Present address: Director, Liver Program, St Louis Children's Hospital, Washington University, MO, USA.
Acute liver failure in children: A regional experience
Article first published online: 28 APR 2003
Journal of Paediatrics and Child Health
Volume 39, Issue 2, pages 107–110, March 2003
How to Cite
Ee, L., Shepherd, R., Cleghorn, G., Lewindon, P., Fawcett, J., Strong, R. and Lynch, S. (2003), Acute liver failure in children: A regional experience. Journal of Paediatrics and Child Health, 39: 107–110. doi: 10.1046/j.1440-1754.2003.00087.x
- Issue published online: 28 APR 2003
- Article first published online: 28 APR 2003
- Accepted for publication 13 May 2002.
- liver failure;
- liver transplant;
Objective: To review the outcome of acute liver failure (ALF) and the effect of liver transplantation in children in Australia.
Methodology: A retrospective review was conducted of all paediatric patients referred with acute liver failure between 1985 and 2000 to the Queensland Liver Transplant Service, a paediatric liver transplant centre based at the Royal Children's Hospital, Brisbane, that is one of three paediatric transplant centres in Australia.
Results: Twenty-six patients were referred with ALF. Four patients did not require transplantation and recovered with medical therapy while two were excluded because of irreversible neurological changes and died. Of the 20 patients considered for transplant, three refused for social and/or religious reasons, with 17 patients listed for transplantation. One patient recovered spontaneously and one died before receiving a transplant. There were 15 transplants of which 40% (6/15) were < 2 years old. Sixty-seven per cent (10/15) survived > 1 month after transplantation. Forty per cent (6/15) survived more than 6 months after transplant. There were only four long-term survivors after transplant for ALF (27%). Overall, 27% (6/22) of patients referred with ALF survived. Of the 16 patients that died, 44% (7/16) were from neurological causes. Most of these were from cerebral oedema but two patients transplanted for valproate hepatotoxicity died from neurological disease despite good graft function.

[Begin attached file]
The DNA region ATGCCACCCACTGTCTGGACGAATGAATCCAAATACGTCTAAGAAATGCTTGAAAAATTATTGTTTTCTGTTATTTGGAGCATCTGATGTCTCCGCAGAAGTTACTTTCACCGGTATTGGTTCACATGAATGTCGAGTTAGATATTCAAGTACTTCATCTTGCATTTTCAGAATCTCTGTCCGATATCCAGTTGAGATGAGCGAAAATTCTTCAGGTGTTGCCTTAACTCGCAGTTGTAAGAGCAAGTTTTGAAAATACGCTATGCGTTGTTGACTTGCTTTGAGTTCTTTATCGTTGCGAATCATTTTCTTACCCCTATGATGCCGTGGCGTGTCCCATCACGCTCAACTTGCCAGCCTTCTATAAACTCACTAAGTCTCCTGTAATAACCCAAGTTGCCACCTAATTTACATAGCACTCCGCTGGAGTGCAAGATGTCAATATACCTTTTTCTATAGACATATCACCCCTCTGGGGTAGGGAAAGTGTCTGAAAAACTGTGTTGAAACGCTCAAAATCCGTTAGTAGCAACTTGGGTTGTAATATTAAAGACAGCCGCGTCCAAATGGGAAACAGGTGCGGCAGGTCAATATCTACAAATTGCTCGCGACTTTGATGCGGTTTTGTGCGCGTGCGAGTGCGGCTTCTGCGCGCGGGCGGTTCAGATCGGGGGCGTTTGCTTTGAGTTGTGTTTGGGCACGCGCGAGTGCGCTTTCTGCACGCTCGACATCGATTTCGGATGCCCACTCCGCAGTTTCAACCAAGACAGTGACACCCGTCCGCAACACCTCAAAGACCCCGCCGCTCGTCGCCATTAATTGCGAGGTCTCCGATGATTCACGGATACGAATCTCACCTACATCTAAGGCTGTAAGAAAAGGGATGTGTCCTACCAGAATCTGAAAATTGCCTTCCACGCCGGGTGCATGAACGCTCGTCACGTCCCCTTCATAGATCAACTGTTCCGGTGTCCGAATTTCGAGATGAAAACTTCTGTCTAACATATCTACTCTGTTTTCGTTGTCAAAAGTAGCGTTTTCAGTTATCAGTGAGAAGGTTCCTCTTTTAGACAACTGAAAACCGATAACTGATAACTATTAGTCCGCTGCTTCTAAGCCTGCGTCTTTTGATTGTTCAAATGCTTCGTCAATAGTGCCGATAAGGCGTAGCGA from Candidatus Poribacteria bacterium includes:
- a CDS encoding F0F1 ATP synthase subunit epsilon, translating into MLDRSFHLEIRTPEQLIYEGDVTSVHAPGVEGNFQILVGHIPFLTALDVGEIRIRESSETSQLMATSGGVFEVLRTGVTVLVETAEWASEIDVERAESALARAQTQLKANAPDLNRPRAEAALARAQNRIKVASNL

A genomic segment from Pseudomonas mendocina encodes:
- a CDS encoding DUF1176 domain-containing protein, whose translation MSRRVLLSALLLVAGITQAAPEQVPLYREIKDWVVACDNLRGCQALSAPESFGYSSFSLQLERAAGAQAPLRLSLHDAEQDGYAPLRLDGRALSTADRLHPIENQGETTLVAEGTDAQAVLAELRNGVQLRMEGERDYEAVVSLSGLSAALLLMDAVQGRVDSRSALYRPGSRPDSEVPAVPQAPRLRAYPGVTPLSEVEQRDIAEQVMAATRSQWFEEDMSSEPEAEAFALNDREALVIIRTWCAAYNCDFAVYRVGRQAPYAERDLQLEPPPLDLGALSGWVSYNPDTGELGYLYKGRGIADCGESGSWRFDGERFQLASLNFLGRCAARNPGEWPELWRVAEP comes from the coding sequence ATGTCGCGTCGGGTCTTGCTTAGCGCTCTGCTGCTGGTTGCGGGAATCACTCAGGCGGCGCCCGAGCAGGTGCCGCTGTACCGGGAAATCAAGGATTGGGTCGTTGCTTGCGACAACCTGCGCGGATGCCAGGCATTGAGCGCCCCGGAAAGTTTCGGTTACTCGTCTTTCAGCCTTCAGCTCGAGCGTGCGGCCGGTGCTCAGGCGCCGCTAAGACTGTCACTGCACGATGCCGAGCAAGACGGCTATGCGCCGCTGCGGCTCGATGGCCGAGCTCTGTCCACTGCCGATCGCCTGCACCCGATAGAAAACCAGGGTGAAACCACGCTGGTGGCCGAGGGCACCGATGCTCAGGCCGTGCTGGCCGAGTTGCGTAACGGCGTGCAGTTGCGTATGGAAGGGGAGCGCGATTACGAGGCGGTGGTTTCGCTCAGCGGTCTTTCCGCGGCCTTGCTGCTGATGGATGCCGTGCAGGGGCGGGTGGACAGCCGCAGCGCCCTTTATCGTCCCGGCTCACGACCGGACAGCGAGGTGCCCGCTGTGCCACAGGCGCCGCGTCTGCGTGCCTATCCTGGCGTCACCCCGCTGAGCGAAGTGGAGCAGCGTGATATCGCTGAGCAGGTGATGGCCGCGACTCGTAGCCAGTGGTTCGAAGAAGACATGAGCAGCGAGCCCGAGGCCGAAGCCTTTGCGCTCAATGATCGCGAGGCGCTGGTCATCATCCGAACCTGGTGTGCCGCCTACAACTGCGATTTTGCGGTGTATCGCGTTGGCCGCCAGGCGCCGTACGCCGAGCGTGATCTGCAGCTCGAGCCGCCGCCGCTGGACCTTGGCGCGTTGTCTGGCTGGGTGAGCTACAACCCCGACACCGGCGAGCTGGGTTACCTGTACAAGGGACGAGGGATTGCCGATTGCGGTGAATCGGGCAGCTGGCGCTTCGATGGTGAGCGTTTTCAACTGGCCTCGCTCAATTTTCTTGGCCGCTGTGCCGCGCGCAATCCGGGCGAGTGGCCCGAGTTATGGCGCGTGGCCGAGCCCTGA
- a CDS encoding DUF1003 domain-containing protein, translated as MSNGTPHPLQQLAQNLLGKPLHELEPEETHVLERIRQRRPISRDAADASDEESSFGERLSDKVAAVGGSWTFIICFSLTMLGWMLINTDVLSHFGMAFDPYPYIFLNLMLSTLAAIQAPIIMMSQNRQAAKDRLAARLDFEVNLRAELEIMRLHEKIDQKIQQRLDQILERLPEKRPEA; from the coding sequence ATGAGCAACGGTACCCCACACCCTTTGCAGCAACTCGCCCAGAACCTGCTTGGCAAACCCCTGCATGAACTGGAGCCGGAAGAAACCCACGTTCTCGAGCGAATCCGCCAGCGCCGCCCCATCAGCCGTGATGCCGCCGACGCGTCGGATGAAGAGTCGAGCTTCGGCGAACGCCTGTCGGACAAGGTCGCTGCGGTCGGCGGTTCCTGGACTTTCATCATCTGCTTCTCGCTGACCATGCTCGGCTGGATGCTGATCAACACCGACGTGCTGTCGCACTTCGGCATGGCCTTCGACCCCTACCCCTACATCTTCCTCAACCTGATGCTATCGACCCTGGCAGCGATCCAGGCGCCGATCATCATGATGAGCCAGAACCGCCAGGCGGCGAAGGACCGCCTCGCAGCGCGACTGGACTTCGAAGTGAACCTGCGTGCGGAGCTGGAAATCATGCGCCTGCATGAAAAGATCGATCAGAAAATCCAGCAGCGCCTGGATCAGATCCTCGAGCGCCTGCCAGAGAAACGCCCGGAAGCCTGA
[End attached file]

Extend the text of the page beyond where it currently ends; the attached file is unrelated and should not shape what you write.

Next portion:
Conclusions: Irreversible neurological disease remains a major cause of death in children with ALF. We recommend better patient selection and early referral and transfer to a transplant centre before onset of irreversible neurological disease to optimize outcome of children transplanted for ALF.